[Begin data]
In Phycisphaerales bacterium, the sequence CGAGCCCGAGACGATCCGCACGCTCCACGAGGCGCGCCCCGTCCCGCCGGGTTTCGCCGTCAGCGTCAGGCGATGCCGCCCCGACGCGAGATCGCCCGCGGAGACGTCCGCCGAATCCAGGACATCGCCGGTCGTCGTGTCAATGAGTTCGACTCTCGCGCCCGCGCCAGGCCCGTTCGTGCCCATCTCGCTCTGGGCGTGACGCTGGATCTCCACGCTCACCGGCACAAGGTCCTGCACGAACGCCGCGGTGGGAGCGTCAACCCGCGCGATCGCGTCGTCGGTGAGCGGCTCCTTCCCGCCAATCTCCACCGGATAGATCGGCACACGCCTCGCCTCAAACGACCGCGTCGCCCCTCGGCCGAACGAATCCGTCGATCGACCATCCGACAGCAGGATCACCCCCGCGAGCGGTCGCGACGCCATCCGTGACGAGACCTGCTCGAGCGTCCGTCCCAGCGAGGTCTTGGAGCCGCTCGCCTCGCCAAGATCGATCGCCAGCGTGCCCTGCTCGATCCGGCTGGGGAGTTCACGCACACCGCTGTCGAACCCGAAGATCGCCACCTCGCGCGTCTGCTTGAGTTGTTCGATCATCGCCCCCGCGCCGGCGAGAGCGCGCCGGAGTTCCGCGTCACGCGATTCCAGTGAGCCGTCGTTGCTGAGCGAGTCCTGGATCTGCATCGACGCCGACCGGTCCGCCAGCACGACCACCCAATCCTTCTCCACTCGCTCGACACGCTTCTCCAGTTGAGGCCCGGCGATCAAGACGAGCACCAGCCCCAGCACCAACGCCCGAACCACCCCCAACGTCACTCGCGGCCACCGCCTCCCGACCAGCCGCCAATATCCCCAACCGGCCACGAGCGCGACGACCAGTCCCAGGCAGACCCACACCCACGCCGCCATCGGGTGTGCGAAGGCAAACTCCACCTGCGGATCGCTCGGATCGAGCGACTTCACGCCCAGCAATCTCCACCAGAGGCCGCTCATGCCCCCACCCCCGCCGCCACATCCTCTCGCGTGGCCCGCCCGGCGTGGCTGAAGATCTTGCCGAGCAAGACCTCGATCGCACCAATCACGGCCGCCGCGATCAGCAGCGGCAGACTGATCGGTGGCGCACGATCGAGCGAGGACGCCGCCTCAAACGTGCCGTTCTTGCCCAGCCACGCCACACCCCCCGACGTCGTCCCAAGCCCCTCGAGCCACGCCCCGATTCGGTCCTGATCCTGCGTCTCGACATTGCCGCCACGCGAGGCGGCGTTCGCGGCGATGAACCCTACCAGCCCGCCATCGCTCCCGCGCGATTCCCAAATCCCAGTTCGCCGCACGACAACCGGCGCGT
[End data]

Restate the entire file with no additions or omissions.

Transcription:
In Phycisphaerales bacterium, the sequence CGAGCCCGAGACGATCCGCACGCTCCACGAGGCGCGCCCCGTCCCGCCGGGTTTCGCCGTCAGCGTCAGGCGATGCCGCCCCGACGCGAGATCGCCCGCGGAGACGTCCGCCGAATCCAGGACATCGCCGGTCGTCGTGTCAATGAGTTCGACTCTCGCGCCCGCGCCAGGCCCGTTCGTGCCCATCTCGCTCTGGGCGTGACGCTGGATCTCCACGCTCACCGGCACAAGGTCCTGCACGAACGCCGCGGTGGGAGCGTCAACCCGCGCGATCGCGTCGTCGGTGAGCGGCTCCTTCCCGCCAATCTCCACCGGATAGATCGGCACACGCCTCGCCTCAAACGACCGCGTCGCCCCTCGGCCGAACGAATCCGTCGATCGACCATCCGACAGCAGGATCACCCCCGCGAGCGGTCGCGACGCCATCCGTGACGAGACCTGCTCGAGCGTCCGTCCCAGCGAGGTCTTGGAGCCGCTCGCCTCGCCAAGATCGATCGCCAGCGTGCCCTGCTCGATCCGGCTGGGGAGTTCACGCACACCGCTGTCGAACCCGAAGATCGCCACCTCGCGCGTCTGCTTGAGTTGTTCGATCATCGCCCCCGCGCCGGCGAGAGCGCGCCGGAGTTCCGCGTCACGCGATTCCAGTGAGCCGTCGTTGCTGAGCGAGTCCTGGATCTGCATCGACGCCGACCGGTCCGCCAGCACGACCACCCAATCCTTCTCCACTCGCTCGACACGCTTCTCCAGTTGAGGCCCGGCGATCAAGACGAGCACCAGCCCCAGCACCAACGCCCGAACCACCCCCAACGTCACTCGCGGCCACCGCCTCCCGACCAGCCGCCAATATCCCCAACCGGCCACGAGCGCGACGACCAGTCCCAGGCAGACCCACACCCACGCCGCCATCGGGTGTGCGAAGGCAAACTCCACCTGCGGATCGCTCGGATCGAGCGACTTCACGCCCAGCAATCTCCACCAGAGGCCGCTCATGCCCCCACCCCCGCCGCCACATCCTCTCGCGTGGCCCGCCCGGCGTGGCTGAAGATCTTGCCGAGCAAGACCTCGATCGCACCAATCACGGCCGCCGCGATCAGCAGCGGCAGACTGATCGGTGGCGCACGATCGAGCGAGGACGCCGCCTCAAACGTGCCGTTCTTGCCCAGCCACGCCACACCCCCCGACGTCGTCCCAAGCCCCTCGAGCCACGCCCCGATTCGGTCCTGATCCTGCGTCTCGACATTGCCGCCACGCGAGGCGGCGTTCGCGGCGATGAACCCTACCAGCCCGCCATCGCTCCCGCGCGATTCCCAAATCCCAGTTCGCCGCACGACAACCGGCGCGT